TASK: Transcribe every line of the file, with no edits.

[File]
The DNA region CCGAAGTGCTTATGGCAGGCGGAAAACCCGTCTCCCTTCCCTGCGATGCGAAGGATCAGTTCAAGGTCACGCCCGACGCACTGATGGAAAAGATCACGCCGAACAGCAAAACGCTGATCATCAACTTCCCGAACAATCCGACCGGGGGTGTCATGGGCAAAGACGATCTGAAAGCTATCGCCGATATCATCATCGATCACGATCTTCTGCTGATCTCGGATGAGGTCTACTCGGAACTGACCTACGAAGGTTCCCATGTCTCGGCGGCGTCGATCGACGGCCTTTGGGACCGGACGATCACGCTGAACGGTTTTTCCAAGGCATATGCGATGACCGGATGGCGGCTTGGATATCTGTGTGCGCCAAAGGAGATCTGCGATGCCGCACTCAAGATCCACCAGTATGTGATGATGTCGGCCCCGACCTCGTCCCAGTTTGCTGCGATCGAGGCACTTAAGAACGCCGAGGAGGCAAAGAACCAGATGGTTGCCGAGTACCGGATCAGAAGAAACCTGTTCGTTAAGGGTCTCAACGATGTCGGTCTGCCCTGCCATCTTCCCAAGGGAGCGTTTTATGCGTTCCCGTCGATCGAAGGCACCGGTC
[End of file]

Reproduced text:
The DNA region CCGAAGTGCTTATGGCAGGCGGAAAACCCGTCTCCCTTCCCTGCGATGCGAAGGATCAGTTCAAGGTCACGCCCGACGCACTGATGGAAAAGATCACGCCGAACAGCAAAACGCTGATCATCAACTTCCCGAACAATCCGACCGGGGGTGTCATGGGCAAAGACGATCTGAAAGCTATCGCCGATATCATCATCGATCACGATCTTCTGCTGATCTCGGATGAGGTCTACTCGGAACTGACCTACGAAGGTTCCCATGTCTCGGCGGCGTCGATCGACGGCCTTTGGGACCGGACGATCACGCTGAACGGTTTTTCCAAGGCATATGCGATGACCGGATGGCGGCTTGGATATCTGTGTGCGCCAAAGGAGATCTGCGATGCCGCACTCAAGATCCACCAGTATGTGATGATGTCGGCCCCGACCTCGTCCCAGTTTGCTGCGATCGAGGCACTTAAGAACGCCGAGGAGGCAAAGAACCAGATGGTTGCCGAGTACCGGATCAGAAGAAACCTGTTCGTTAAGGGTCTCAACGATGTCGGTCTGCCCTGCCATCTTCCCAAGGGAGCGTTTTATGCGTTCCCGTCGATCGAAGGCACCGGTC